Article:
Dhalia then did what very few filmmakers do in Brazil, where the bulk of the pic production is supported through incentives. He funded the $170,000 production of “Drained” with his savings and those of friends.

Far from being deemed “unappealing,” “Drained” was acclaimed by critics upon its release in 2006 and proved a minor B.O. phenomenon on the art circuit. Furthermore, helmer Fernando Meirelles’ O2 Filmes chose Dhalia to direct the first pic of the company’s deal with Universal Pictures. Lensed in March-May in Brazil, “Adrift” stars Vincent Cassel and Camilla Belle. Dhalia wrote the family-drama script.

Dhalia also is writing his next picture, “Haiti,” a war saga centered on the Brazil-led UN military occupation of the Caribbean country.

Marcelo Gomes is nothing if not persistent. He spent seven years working on and raising coin for his feature debut “Movies, Aspirin and Vultures.” When he finally finished it, the effort paid off with a 2005 premiere in Cannes’ Un Certain Regard and feature prizes at Sao Paulo Film Fest 2005 and Guadalajara Film Fest 2006.

Gomes studied film in the U.K. at the U. of Bristol. Upon his return in 1993 to Recife, his northeastern Brazilian hometown that is a dynamic filmmaking enclave, he founded production company Parabolica Brasil. He then directed two shorts and several TV docs and co-wrote such scripts as “Madame Sata” for helmer Karim Ainouz.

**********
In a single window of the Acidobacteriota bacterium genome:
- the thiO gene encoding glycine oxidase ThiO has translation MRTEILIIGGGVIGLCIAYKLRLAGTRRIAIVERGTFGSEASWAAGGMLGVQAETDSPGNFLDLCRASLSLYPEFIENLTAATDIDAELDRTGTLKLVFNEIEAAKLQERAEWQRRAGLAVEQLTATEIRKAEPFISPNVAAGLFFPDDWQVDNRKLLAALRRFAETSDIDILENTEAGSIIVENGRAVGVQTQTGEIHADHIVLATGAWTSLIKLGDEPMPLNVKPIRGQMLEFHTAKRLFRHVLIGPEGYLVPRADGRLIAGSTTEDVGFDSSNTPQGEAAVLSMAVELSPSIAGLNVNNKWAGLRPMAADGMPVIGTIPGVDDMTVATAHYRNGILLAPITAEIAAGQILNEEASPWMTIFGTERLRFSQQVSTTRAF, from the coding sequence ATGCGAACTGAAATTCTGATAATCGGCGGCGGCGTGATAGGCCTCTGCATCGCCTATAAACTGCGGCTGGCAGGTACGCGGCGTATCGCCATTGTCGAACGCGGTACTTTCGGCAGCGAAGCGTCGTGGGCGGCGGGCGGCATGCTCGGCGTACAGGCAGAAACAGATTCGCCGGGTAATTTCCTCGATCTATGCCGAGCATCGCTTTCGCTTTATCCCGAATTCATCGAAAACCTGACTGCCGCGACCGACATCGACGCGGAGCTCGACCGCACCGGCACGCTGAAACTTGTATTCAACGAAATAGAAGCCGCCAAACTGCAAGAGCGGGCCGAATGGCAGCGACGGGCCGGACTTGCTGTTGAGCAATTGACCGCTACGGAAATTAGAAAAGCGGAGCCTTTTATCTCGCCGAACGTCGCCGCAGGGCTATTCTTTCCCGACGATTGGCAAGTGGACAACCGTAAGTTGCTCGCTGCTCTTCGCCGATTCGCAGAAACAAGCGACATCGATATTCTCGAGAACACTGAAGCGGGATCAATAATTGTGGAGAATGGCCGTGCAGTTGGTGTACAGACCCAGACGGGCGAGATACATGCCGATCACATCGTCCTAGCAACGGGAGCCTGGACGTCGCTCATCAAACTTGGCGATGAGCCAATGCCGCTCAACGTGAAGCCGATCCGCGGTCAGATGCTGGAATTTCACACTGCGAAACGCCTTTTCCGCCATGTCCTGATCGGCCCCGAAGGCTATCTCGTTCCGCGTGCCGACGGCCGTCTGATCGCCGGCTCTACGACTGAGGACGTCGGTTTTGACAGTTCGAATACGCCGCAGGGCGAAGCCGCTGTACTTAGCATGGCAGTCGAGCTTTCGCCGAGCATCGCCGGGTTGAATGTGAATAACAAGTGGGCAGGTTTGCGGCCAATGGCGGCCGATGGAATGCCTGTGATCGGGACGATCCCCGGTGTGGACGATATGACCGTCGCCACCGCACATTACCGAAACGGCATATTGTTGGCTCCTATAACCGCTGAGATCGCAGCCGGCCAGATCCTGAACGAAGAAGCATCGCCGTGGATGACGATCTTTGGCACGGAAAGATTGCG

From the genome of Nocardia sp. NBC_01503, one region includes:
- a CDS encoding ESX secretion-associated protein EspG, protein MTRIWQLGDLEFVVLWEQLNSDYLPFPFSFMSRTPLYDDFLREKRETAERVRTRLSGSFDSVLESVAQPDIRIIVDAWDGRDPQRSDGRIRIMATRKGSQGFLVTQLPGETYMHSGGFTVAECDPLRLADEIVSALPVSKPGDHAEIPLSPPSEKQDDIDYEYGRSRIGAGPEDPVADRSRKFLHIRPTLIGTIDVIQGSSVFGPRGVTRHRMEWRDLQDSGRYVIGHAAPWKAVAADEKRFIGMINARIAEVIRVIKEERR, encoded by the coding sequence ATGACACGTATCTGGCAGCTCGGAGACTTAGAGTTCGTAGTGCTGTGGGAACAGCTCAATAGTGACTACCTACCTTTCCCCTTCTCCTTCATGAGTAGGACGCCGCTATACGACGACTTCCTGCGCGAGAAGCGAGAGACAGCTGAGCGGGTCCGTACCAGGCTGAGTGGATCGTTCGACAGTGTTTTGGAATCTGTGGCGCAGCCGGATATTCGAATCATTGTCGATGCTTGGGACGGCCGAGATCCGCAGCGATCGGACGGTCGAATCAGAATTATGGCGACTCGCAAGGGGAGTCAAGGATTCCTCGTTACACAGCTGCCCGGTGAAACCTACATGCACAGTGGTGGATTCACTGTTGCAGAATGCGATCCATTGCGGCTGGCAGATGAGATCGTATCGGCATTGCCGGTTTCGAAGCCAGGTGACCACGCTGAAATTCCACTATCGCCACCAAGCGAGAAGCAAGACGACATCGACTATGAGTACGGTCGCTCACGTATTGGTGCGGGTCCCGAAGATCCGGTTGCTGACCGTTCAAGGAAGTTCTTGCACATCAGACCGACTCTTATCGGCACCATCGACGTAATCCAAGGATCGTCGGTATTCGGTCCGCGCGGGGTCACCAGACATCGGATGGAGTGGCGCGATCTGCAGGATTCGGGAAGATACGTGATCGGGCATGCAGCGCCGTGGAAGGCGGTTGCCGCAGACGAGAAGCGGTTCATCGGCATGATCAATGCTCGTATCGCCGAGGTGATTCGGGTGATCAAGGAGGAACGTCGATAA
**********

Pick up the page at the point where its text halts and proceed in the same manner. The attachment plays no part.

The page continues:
Gomes has written the script of his new pic, “Once Upon a Time Veronica,” to be made by the same producers of “Vultures,” Dezenove Sore e Imagens and Rec Produtores Associados.

“Will I spend another seven years making ‘Once Upon a Time Veronica’?” he jokes.

While raising funds for “Veronica,” Gomes is editing a feature doc he co-directed in 2000 and never finished, while writing a feature script based on Edgar Allan Poe’s short story “The Man of the Crowd.”

Food and cinema have paired well in Europe (“Mostly Martha”), Asia (Eat, Drink, Man, Woman”) and Latin America (“Like Water for Chocolate”), but unlike previous efforts, Marcos Jorge’s concoction, “Estomago: A Gastronomic Story,” is less about the artisanal and more about the everyday.

“‘Estomago’ speaks the universal language of food,” he says. “The film is not about fancy food, but about food made in pubs and in prison.”

Appropriately, Jorge — with his Zencrane production partner (and wife) Claudia da Natividade — sought coin from one of the countries known for its cuisine, Italy, in the form of production unit Indiana. The film won four prizes in Rio Fest 2007, South America’s leading fest, had its world rights sold to French outfit Elle Driver and will open in 11 countries.